BALTIMORE – Anyone who thought Green Bay Packers quarterback Aaron Rodgers couldn’t match his MVP performance from last season should have listened to what he said after Sunday’s win over the Baltimore Ravens.
“I feel like I’m playing better in many respects,” Rodgers said.
Better than his 48-touchdown, five-interception, 4,299-yard season from last year?
Better than when he directed a Packers’ offense that led the NFL in scoring, touchdowns, red zone percentage and time of possession in 2020?
Well, he provided adequate supporting evidence as the Packers eked out a 31-30 win by stopping the Ravens’ go-for-broke 2-point conversion attempt with 42 seconds left. On the day he tied Brett Favre’s franchise record with his 442nd career touchdown pass and the Packers clinched the NFC North for the third time in as many seasons under coach Matt LaFleur, Rodgers completed 23 of 31 passes for 268 yards and three touchdowns without an interception. His Total QBR of 84.3 was his second highest of the season behind only the 34-31 loss at Minnesota in Week 11, when he posted a mark of 88.2.
But it’s not just this past Sunday.
Beginning with the Vikings game, Rodgers has posted some of the best numbers in the NFL. In that four-game stretch, he has the highest Total QBR (76.5), the second-most passing yards (1,301), the third-highest completion percentage (70.5) and the best touchdown (13) to interception (zero) ratio in the league.
His season numbers, with 30 touchdowns and four interceptions to date, probably won’t match last year’s even with the benefit of the 17th game -- Rodgers missed the Week 9 loss at Kansas City because of COVID-19.
But what’s more, the 38-year-old returned from that absence with a fractured pinkie toe on his left foot yet he has seemingly been unaffected by it –- perhaps thanks to the pain-killing injections he said he has taken before most games since the injury.
“He’s had multiple games with multiple touchdowns and no picks,” said receiver Marquez Valdes-Scantling, who caught five passes for 98 yards and the record-tying touchdown against the Ravens. “I don’t really know too many guys that can do that consistently. He doesn’t turn the ball over. He makes throw after throw that you’re just like, how did he get that ball in there? Like the one he threw to me in two-minute across the middle of the field, it’s just like, how did that ball get through there. But he’s the best, and that’s who he’s going to be.”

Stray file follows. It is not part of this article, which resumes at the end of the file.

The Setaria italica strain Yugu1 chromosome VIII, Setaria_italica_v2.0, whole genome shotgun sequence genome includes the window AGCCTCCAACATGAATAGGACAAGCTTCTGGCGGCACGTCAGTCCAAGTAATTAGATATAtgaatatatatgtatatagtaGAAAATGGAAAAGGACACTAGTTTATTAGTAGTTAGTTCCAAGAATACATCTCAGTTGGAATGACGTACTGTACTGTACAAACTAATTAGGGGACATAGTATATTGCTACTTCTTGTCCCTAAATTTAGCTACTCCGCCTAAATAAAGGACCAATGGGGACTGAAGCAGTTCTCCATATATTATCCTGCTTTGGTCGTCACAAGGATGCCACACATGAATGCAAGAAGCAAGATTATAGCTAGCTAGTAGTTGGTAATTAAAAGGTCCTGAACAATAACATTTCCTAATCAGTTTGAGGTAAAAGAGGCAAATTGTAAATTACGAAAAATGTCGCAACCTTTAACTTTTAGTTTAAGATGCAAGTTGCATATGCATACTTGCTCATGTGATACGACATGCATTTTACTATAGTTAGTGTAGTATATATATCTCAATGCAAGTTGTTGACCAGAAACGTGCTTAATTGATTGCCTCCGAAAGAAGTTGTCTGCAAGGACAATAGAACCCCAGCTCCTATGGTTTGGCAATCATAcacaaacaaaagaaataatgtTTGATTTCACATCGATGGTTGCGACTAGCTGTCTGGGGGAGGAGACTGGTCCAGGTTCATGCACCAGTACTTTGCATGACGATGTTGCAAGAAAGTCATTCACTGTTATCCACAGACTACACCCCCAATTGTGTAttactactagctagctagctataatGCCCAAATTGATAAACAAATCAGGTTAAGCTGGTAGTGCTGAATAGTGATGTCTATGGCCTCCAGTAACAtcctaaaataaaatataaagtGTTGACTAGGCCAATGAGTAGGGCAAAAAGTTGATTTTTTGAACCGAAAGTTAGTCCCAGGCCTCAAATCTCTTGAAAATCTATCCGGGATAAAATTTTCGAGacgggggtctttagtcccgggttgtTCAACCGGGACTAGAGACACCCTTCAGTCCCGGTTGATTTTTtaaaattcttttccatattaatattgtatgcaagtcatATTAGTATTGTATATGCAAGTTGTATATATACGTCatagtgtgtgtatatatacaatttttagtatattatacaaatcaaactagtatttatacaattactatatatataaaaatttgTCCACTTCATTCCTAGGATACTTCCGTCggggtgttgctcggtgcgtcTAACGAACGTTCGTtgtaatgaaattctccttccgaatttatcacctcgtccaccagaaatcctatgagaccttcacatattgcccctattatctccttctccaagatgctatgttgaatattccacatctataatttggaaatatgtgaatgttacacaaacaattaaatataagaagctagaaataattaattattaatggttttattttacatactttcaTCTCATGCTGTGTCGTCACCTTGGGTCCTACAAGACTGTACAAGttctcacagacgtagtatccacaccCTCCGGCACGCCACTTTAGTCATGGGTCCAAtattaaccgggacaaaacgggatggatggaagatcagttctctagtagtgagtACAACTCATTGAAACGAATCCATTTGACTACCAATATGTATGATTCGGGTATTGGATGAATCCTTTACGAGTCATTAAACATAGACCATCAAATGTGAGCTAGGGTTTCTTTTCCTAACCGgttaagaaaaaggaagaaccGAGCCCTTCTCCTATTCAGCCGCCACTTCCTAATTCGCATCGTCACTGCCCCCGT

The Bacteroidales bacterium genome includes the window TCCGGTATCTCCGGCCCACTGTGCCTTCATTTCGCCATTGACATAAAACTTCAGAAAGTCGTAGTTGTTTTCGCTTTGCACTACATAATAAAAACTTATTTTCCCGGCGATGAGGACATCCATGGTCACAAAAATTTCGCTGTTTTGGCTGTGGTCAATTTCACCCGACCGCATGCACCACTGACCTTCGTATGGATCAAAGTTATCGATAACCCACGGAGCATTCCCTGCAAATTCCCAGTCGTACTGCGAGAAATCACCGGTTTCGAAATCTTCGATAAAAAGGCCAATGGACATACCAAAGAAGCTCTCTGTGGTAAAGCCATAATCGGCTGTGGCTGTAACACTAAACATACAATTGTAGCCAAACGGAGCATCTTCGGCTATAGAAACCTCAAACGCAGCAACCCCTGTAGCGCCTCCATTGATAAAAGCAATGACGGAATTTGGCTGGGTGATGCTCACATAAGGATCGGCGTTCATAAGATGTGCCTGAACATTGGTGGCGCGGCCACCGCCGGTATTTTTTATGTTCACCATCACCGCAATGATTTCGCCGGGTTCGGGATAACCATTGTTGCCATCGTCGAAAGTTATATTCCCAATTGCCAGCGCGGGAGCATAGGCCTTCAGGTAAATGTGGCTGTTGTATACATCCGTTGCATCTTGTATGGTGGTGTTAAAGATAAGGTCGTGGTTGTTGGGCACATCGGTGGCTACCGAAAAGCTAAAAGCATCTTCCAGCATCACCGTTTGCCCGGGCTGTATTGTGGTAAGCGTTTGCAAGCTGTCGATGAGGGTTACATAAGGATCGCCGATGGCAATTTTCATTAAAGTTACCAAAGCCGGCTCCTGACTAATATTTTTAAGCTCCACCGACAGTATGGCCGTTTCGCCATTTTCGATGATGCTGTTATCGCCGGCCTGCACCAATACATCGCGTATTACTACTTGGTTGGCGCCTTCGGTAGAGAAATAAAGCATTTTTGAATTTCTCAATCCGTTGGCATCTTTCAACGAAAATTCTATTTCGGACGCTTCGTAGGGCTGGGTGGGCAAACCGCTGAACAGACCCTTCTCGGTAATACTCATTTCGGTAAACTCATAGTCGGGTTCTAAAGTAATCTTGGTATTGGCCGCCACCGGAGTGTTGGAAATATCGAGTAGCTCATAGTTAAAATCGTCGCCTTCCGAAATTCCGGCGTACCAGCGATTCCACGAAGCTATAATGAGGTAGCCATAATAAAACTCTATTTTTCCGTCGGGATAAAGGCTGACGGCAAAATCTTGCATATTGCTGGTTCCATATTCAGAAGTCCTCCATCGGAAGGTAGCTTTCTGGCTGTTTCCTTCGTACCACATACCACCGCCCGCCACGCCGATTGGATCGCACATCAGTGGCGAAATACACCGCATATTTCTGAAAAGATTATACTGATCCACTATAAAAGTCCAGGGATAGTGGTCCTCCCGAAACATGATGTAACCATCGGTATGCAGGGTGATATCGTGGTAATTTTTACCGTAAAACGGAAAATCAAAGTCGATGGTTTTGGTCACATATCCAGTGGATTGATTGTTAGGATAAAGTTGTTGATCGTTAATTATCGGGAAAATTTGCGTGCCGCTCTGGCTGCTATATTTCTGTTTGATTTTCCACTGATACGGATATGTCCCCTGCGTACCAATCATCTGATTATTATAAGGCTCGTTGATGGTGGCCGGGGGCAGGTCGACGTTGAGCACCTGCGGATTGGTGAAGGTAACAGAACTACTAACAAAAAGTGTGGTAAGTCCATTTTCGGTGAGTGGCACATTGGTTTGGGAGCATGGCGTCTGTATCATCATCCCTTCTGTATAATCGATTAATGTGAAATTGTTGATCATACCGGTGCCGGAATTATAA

He might have even worked his way back into the MVP race.
If the reigning award-winner was behind Tom Brady entering the weekend, Sunday’s events –- with Brady and the Buccaneers’ 9-0 loss to the Saints among them -– certainly changed things. Perhaps this is a year where a non-quarterback –- say Indianapolis Colts running back Jonathan Taylor -– wins the MVP, but not before Rodgers makes a run at a fourth.
Securing the No. 1 seed, which the Packers (11-3) will do if they win their last three games regardless of what anyone else does, might help Rodgers’ case, too. However, the backlash against the way he handled his nonvaccinated status could factor in with some voters.
The MVP race aside, since the loss at Minnesota, Rodgers & Co. have shown they can win by outscoring teams when their defense -– which by most accounts has improved -– can’t quite measure up. In their past four games, they’ve averaged 32.5 points per game on offense but have allowed 30.5 points per game.
“I sure hope not,” LaFleur said if that’s how they’re going to win. “We’d like to hold teams to less points. I think our defense has shown what they’re capable of doing.”
"He makes throw after throw that you're just like, how did he get that ball in there?" Marquez Valdes-Scantling
The same can be said for Rodgers, even behind a patchwork offensive line that was down to one regular starter (rookie right guard Royce Newman).
While Rodgers acknowledged that he missed a few throws Sunday against the Ravens –- the potential record-breaking touchdown to Allen Lazard among them –- and the Packers’ red zone production has fallen off significantly from last season, he’s shown almost no side effects from either the pain of the toe or the multitude of missed practices in order to rest it.
As for some of the ways in which he might be better this year, Rodgers rattled off a few after Sunday’s game.
“I feel like my movement in the pocket, my feel, my timing,” he said. “Tonight there were a couple of throws that I was proud of. There’s not many games where you make a throw and you’re kind of really smiling on the inside because it makes you feel good, but I threw a ball to Marquez on the first play of the two-minute and it was kind of harkening back to a feeling I had years ago as far as my footwork and my timing and ball placement. I’ve still made many of those throws this year, but those are the fun ones and those are the ones that you feel really, really good about.”